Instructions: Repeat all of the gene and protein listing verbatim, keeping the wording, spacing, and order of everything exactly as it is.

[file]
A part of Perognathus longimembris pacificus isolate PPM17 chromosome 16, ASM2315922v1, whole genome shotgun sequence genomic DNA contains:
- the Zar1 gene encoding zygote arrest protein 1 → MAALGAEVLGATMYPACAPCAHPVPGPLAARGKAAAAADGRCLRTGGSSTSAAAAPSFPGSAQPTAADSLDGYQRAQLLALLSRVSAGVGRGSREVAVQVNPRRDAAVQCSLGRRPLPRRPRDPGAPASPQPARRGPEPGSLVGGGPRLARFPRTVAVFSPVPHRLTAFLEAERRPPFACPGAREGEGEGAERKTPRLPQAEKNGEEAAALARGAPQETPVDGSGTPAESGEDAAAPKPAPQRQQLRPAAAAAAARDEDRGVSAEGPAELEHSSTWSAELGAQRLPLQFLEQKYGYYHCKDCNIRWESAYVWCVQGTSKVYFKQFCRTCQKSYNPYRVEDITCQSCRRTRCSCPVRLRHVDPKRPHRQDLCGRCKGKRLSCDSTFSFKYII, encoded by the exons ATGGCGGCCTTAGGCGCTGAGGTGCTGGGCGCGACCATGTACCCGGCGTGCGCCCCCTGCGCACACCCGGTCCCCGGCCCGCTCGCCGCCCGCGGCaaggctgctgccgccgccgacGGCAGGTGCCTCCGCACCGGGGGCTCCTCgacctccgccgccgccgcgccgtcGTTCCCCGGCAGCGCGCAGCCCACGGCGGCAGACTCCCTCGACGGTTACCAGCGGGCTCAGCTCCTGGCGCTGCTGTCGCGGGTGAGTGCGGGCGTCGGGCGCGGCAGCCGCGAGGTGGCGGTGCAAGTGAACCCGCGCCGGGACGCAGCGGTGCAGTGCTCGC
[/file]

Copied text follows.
A part of Perognathus longimembris pacificus isolate PPM17 chromosome 16, ASM2315922v1, whole genome shotgun sequence genomic DNA contains:
- the Zar1 gene encoding zygote arrest protein 1 → MAALGAEVLGATMYPACAPCAHPVPGPLAARGKAAAAADGRCLRTGGSSTSAAAAPSFPGSAQPTAADSLDGYQRAQLLALLSRVSAGVGRGSREVAVQVNPRRDAAVQCSLGRRPLPRRPRDPGAPASPQPARRGPEPGSLVGGGPRLARFPRTVAVFSPVPHRLTAFLEAERRPPFACPGAREGEGEGAERKTPRLPQAEKNGEEAAALARGAPQETPVDGSGTPAESGEDAAAPKPAPQRQQLRPAAAAAAARDEDRGVSAEGPAELEHSSTWSAELGAQRLPLQFLEQKYGYYHCKDCNIRWESAYVWCVQGTSKVYFKQFCRTCQKSYNPYRVEDITCQSCRRTRCSCPVRLRHVDPKRPHRQDLCGRCKGKRLSCDSTFSFKYII, encoded by the exons ATGGCGGCCTTAGGCGCTGAGGTGCTGGGCGCGACCATGTACCCGGCGTGCGCCCCCTGCGCACACCCGGTCCCCGGCCCGCTCGCCGCCCGCGGCaaggctgctgccgccgccgacGGCAGGTGCCTCCGCACCGGGGGCTCCTCgacctccgccgccgccgcgccgtcGTTCCCCGGCAGCGCGCAGCCCACGGCGGCAGACTCCCTCGACGGTTACCAGCGGGCTCAGCTCCTGGCGCTGCTGTCGCGGGTGAGTGCGGGCGTCGGGCGCGGCAGCCGCGAGGTGGCGGTGCAAGTGAACCCGCGCCGGGACGCAGCGGTGCAGTGCTCGC